What do you need to know in order to understand this landscape? This course explores how cultural values are embedded in the design of landscapes. In each class, we will map the assumptions that inform how landscape is designed and interpreted. Looking primarily at case studies from the 20th century, we will examine how landscapes have grappled with inherited dichotomies, whether among humans or between human and non-human, nature and culture, discreteness and continuity, or between process and outcome. By learning to read landscapes and related projects of landscape architecture, we will study the “constructedness” of landscape and, conversely, the ways in which landscape architecture shapes identity and ecology, reproduces or contests power and inequality, and commemorates diverse cultural meaning.
The course weaves together three kinds of investigations: one that focuses on built forms, another on the ideas and conceptual frameworks that guide the production of those forms, and a third that examines the retrospective interpretation of those forms. We will attend to diverse projects and topics, including border regions, urban landscapes, agricultural landscapes, colonial plantations, scientific gardens, territories of extraction, zones of environmental risk, successional forests, migrating ecosystems, national parks, native lands, domestic spheres, and postcolonial gardens. Through these sites, we will critically explore the spatial forms of exclusion, inclusion, conflict, and cooperation between and among people and their surroundings.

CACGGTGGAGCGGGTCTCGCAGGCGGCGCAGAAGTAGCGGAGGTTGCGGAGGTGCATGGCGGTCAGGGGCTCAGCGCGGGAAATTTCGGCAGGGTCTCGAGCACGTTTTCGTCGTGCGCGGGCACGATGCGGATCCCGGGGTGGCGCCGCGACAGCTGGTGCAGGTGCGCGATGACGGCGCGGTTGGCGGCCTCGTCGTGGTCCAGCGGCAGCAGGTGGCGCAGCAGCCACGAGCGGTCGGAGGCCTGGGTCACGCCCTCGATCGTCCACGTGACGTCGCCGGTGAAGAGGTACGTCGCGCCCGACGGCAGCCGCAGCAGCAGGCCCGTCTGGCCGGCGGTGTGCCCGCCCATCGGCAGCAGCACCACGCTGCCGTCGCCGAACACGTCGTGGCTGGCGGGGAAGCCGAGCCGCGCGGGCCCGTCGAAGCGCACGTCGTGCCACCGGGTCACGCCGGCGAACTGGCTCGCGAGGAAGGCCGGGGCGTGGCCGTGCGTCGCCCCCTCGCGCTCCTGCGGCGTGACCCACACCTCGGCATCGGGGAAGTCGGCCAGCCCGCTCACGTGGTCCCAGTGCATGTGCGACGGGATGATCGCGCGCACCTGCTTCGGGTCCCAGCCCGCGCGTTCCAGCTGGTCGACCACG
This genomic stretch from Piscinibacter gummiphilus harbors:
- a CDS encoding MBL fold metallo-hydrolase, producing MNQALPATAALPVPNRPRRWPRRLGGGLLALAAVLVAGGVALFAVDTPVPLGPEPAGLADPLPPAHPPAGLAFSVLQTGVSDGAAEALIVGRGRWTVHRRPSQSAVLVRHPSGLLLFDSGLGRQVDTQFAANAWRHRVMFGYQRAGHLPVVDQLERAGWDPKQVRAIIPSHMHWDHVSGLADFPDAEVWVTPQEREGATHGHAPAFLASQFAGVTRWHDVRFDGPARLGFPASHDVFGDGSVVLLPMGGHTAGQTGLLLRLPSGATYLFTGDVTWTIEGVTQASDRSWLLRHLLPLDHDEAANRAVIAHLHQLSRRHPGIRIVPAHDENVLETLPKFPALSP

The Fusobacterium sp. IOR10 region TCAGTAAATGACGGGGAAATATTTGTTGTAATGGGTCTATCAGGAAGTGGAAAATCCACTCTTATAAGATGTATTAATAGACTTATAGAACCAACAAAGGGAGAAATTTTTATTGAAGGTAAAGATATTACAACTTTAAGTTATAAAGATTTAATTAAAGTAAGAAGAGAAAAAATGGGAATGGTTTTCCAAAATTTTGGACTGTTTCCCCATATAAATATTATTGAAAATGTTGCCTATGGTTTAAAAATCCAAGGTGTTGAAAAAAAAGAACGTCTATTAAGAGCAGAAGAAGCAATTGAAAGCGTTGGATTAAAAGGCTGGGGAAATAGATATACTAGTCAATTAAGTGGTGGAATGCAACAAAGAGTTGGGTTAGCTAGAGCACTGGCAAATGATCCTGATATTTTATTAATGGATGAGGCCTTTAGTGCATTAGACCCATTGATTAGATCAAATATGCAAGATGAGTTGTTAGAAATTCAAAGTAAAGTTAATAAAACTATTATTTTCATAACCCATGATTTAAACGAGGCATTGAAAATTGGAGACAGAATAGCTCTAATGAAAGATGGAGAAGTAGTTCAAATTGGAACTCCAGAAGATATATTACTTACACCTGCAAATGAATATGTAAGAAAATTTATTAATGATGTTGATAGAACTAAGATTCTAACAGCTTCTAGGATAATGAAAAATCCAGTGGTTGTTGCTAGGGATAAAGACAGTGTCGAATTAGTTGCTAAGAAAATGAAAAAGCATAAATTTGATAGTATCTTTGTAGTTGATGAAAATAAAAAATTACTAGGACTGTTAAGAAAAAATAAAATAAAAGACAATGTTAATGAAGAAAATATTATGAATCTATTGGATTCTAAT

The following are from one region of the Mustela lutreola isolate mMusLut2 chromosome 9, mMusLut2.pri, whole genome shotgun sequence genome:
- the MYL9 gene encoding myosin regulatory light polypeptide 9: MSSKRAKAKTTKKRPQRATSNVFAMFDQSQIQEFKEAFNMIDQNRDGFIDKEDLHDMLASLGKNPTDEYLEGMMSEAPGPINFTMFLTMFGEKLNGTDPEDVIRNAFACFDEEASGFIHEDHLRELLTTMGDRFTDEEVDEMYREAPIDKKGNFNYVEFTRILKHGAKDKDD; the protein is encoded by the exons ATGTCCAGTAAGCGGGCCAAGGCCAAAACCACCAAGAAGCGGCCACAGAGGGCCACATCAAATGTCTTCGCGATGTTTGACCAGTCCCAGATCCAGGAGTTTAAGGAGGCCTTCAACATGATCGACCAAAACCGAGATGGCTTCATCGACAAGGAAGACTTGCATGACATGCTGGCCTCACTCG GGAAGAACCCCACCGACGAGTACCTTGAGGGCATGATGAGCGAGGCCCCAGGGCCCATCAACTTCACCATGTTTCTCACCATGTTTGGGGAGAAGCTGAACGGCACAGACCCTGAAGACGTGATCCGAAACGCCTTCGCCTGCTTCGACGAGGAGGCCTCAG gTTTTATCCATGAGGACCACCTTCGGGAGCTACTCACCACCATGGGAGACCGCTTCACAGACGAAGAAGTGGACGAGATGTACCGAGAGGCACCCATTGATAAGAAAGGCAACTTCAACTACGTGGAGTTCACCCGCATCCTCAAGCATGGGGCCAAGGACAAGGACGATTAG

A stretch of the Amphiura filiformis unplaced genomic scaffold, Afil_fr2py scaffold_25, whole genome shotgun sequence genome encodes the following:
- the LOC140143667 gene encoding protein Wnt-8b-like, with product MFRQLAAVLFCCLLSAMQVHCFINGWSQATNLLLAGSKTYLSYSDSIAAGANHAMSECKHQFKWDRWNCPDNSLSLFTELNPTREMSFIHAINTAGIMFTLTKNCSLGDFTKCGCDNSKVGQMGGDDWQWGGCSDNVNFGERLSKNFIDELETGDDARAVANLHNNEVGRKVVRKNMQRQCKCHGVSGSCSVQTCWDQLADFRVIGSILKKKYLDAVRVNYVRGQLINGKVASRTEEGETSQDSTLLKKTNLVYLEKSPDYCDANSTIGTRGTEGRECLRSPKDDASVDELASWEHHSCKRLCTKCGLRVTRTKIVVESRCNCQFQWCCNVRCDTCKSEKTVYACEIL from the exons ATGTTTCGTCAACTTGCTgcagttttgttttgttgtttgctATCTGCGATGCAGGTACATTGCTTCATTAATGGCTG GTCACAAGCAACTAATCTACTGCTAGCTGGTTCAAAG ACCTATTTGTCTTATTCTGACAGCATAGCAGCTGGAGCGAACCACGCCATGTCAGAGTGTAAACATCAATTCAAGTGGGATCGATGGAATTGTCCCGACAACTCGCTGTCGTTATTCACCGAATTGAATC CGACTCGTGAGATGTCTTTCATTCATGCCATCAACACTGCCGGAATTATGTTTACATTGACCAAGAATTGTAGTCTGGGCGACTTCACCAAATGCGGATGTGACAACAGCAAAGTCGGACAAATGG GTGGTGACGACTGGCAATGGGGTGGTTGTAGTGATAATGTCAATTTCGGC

Each week, course readings and recorded lectures will be made available via Canvas. Synchronous sessions for student presentations and discussion sections led by Teaching Fellows will take place via Zoom weekly. All-class synchronous meetings are scheduled every Friday between 10:00am and 12:00pm EST, to advance discussion of central topics arising from lectures, readings, and discussion sections, and for lectures from guest speakers and other activities. At the end of this class, students will understand the value of theory in design, will be able to articulate the diverse intellectual, social, and political dimensions of landscapes, and to refer to a history of landscape architecture projects oriented to related issues. Assignments will include a combination of case study presentations, written responses to assigned readings and hands-on exercises designed to train students in the analysis of landscapes.